Content-type: text/html ~ Stephen's Web ~ It's Our Millennium and We'll Party if We Want To

Stephen Downes

Knowledge, Learning, Community

Nov 29, 1999

Posted to NewsTrolls, 30 November 1999.

OK, look, I've had it and I'm not going to stand for this abuse any more.

Like millions - maybe billions - of people around the planet, I intend to celebrate the new millennium when the digit counter switches to the magic "2000" mark in a month or so.

And that, my friends, will be the start of the new millennium.

Now there are some people - such as the foolish Millennium Clock and the U.S. Naval Observatory, of all people, who argue that the next millennium will not begin until January 1, 2001.

Poppycock! Balderdash!

Now I could tolerate their wacky ideas and odd behaviour except for the fact that they have been haranguing us for the last half century (49 years, their time) about this.

Like I said, I'm not going to take it any more. It's time to take a stand. This is my millennium party and I'm not gonna cry.

Here's their argument. The first century, as we all know, did not begin with the year '0'. It began in the year '1'. Thus, they say, the first century did not end until the end of the year 100, the first millennium did not end until the end of the year 1000, and therefore, the first millennium will not end until the end of the year 2000.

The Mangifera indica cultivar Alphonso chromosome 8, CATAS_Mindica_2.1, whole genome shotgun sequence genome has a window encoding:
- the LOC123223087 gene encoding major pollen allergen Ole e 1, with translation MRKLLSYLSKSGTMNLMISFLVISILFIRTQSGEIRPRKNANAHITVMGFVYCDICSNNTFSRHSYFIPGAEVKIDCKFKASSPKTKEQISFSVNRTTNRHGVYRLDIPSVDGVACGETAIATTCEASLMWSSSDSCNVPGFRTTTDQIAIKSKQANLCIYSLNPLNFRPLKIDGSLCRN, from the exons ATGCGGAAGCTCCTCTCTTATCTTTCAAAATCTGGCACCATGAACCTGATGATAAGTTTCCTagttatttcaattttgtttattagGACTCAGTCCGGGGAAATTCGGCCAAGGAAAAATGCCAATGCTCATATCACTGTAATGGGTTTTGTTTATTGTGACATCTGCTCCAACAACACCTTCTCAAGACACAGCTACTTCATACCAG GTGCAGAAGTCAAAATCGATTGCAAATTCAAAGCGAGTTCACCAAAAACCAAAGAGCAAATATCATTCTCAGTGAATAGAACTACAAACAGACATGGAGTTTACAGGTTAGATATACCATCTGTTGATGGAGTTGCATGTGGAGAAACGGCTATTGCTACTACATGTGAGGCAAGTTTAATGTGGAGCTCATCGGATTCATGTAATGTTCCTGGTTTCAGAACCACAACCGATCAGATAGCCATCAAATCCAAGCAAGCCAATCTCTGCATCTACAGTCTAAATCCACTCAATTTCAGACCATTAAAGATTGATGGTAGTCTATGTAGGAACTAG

It all sounds so logical until we realize that the system was devised in the sixth century by a monk who wanted to base the calendar on the birth of Christ.

Not only had he never heard of negative numbers (thus making him mathematically illiterate, or immumerate, as we would say today), he also got Christ's birthday wrong, missing by four to six years.

The year '1' is in fact therefore an arbitrary date, close to but not matching Christ's birth date. The year before '1' was called - in error, as it turns out, '1 BC' (or in more recent circles, '1 BCE'). Looking back with two thousand years of perspective, it seems silly to call a year 'Before Christ' or 'Before the Christian Era' after Christ was born, but there you have it.

The fact is, 1 BC is actually 0 AD. There is utterly no contradiction to giving the same year two numbers - the BC and AD (or BCE and CE) systems of counting are two separate systems.

And we know that any sequence of counting discrete lengths (such as miles on an odometer, years in a life, etc) begins with '0'. Of course the Christian Era begins with year '0'. Only an innumerate monk from the sixth century would think otherwise.

And to think that scholars today would repeat and insist that Dionysius Exiguus's calculations are more accurate (not to mention relevant) than those of the twentieth century!

Dionysius Exiguus thought the Earth was flat, for crying out loud. He thought our lowly planet was the centre of the universe. He believed that the Pope was infallible! He thought measles were caused by the vapours. And he thought the year '0' should be called '1 BC'.

There is no reason to continue to stand for any more abuse. Reclaim the year '0' as rightfully ours! Reclaim the natural ordering of the centuries.

And for Exiguus's sake, get out there, party like it's 1999, and enjoy New Year's Eve 2000.

Stephen Downes Stephen Downes, Casselman, Canada

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